A henna tattoo left 7-year-old Theo Luckett swelling and oozing while on holiday with his family in Bulgaria, according to the Daily Mail.
Theo got his temporary arm tattoo from a market stall in Bulgaria after lining up with a dozen other children.
Shortly after the procedure, Theo and his family noticed the area his skin where the henna had been applied had become blistered, which progressed into swelling and oozing a few hours later.
Theo’s mother, Alexandra Luckett, took Theo to the nearest pharmacy where staff told her it was an allergic reaction.
“Straight away I feared the worst,” is mother told the Daily Mail. “Theo has an egg allergy and a few times we have had to get ambulances as he has been close to anaphylactic shock.”
The pharmacy prescribed Theo antihistamine tablets, diaper rash cream, and antibiotic spray to treat the reaction, but Luckett said they did not help very much. Following a visit to the doctor, Theo was given a strong steroid cream to apply on the affected area.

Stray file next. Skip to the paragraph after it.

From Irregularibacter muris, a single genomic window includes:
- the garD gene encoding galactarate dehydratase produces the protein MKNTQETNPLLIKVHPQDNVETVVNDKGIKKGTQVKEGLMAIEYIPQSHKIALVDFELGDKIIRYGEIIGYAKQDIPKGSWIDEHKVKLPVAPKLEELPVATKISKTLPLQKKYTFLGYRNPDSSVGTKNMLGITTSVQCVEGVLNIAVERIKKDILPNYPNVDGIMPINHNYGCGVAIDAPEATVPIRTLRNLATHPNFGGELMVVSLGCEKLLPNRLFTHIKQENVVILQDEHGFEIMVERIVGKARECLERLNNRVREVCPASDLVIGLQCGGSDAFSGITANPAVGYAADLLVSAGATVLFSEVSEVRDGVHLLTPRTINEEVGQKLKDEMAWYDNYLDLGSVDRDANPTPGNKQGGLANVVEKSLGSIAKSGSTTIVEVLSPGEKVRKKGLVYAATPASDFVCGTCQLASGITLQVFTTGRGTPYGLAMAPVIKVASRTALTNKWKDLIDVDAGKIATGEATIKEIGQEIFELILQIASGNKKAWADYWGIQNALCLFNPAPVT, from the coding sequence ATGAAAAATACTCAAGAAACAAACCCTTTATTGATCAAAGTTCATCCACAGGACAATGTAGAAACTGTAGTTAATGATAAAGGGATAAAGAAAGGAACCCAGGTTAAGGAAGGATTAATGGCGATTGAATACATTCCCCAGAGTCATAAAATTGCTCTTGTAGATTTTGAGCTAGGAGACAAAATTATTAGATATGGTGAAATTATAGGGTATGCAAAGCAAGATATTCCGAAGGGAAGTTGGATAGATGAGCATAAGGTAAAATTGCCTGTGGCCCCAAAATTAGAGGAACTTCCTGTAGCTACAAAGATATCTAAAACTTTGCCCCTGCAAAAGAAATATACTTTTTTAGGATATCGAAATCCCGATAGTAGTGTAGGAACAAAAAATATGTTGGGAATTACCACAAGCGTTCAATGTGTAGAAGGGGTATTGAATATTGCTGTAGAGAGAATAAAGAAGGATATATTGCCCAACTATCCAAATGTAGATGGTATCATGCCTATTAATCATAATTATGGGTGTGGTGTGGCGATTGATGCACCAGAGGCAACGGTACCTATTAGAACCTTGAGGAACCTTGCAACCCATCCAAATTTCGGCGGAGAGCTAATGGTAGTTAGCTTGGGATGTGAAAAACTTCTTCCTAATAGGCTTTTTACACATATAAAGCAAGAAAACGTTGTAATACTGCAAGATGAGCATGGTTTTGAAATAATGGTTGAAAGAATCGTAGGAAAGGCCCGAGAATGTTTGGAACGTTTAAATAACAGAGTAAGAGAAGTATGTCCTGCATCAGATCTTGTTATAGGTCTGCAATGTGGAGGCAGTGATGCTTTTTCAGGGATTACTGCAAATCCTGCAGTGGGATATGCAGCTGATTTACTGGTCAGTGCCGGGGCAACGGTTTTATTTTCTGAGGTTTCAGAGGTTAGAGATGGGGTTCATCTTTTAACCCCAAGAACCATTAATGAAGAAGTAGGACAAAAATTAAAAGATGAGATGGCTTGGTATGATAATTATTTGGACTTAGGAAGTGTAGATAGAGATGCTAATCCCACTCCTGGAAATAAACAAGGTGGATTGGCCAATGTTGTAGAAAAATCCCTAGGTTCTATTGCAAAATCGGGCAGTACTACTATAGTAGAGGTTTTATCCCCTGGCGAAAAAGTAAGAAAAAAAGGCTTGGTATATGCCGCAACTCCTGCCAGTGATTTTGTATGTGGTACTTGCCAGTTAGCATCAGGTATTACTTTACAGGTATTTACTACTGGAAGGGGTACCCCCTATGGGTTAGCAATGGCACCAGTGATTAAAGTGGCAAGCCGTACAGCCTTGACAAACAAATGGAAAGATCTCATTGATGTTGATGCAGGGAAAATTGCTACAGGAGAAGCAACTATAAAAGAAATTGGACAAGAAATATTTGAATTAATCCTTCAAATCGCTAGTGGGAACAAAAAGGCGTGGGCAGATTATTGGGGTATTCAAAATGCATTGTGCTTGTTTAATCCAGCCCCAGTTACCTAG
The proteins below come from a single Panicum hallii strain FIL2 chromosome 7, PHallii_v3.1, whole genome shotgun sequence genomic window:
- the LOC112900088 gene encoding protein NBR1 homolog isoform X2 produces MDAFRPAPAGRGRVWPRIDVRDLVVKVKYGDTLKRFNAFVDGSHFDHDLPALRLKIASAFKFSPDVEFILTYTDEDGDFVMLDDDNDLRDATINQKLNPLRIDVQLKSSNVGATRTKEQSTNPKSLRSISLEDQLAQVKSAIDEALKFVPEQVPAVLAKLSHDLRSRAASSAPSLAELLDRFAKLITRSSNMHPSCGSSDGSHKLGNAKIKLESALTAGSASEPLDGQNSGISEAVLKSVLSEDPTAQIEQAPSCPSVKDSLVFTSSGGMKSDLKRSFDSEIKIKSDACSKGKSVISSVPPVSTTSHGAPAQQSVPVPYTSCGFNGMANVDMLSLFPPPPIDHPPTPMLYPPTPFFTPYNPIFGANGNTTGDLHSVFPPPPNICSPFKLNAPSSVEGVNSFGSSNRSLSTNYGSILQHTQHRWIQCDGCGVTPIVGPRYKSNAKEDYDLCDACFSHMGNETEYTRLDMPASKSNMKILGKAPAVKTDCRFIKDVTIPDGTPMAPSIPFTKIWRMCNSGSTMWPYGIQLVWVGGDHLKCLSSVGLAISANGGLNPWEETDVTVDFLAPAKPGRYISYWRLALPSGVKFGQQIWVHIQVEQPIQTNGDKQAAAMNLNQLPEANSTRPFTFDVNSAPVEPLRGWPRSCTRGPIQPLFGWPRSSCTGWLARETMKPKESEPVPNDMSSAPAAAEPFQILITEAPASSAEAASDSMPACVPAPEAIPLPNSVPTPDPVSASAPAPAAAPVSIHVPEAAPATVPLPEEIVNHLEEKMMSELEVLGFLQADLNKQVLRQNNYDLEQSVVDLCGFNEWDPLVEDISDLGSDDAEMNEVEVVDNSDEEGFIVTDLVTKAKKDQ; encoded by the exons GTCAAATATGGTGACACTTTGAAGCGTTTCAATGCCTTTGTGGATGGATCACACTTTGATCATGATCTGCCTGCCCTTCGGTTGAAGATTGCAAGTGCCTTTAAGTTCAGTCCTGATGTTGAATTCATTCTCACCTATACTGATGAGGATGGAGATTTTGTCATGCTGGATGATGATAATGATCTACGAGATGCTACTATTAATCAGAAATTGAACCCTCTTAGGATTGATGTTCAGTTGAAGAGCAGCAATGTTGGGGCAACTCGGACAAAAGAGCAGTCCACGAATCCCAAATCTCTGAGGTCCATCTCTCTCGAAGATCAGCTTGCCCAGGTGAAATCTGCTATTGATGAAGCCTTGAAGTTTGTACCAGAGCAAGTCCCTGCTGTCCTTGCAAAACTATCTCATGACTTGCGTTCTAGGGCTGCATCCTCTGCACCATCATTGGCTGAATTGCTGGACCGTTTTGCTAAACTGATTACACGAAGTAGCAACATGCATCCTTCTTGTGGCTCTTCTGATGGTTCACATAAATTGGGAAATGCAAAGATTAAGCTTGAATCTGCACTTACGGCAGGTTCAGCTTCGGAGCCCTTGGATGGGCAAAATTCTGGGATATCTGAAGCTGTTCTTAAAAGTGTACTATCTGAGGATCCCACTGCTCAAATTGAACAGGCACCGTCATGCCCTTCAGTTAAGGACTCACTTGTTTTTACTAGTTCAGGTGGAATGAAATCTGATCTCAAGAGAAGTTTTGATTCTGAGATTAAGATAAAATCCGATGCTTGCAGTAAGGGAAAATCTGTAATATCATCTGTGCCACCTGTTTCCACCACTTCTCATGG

Theo’s sister, Charlotte, also got a tattoo, but fortunately, she did not have the same reaction.
It has been identified that the henna applied on the children’s skin was a black henna. According to the FDA, toxic “coal-tar hair dye” is added to black henna to create a darker and longer-lasting stain. The dye contains a chemical called p-phenylenediamine (PPD), which can cause dangerous skin reactions in sensitive people. For some people, PPD can cause anaphylactic shock, which can be deadly if the person stops breathing.
The FDA website also warns that natural plant-based brown henna is approved only as a hair dye and not for direct application to skin. It notes that some brown-colored henna on the market may have additives that can be harmful upon application. Inspection of packaging is recommended.
Theo was in pain weeks after getting his holiday tattoo, which may leave his skin scarred for life.
“There were lots of children there and I am wondering if any of them have been affected too,” said Luckett. “I just want to warn parents of the dangers.”
The family was holidaying in the seaside town of Sozopol.
Another family suffered a similar experience during their summer holiday earlier in the season.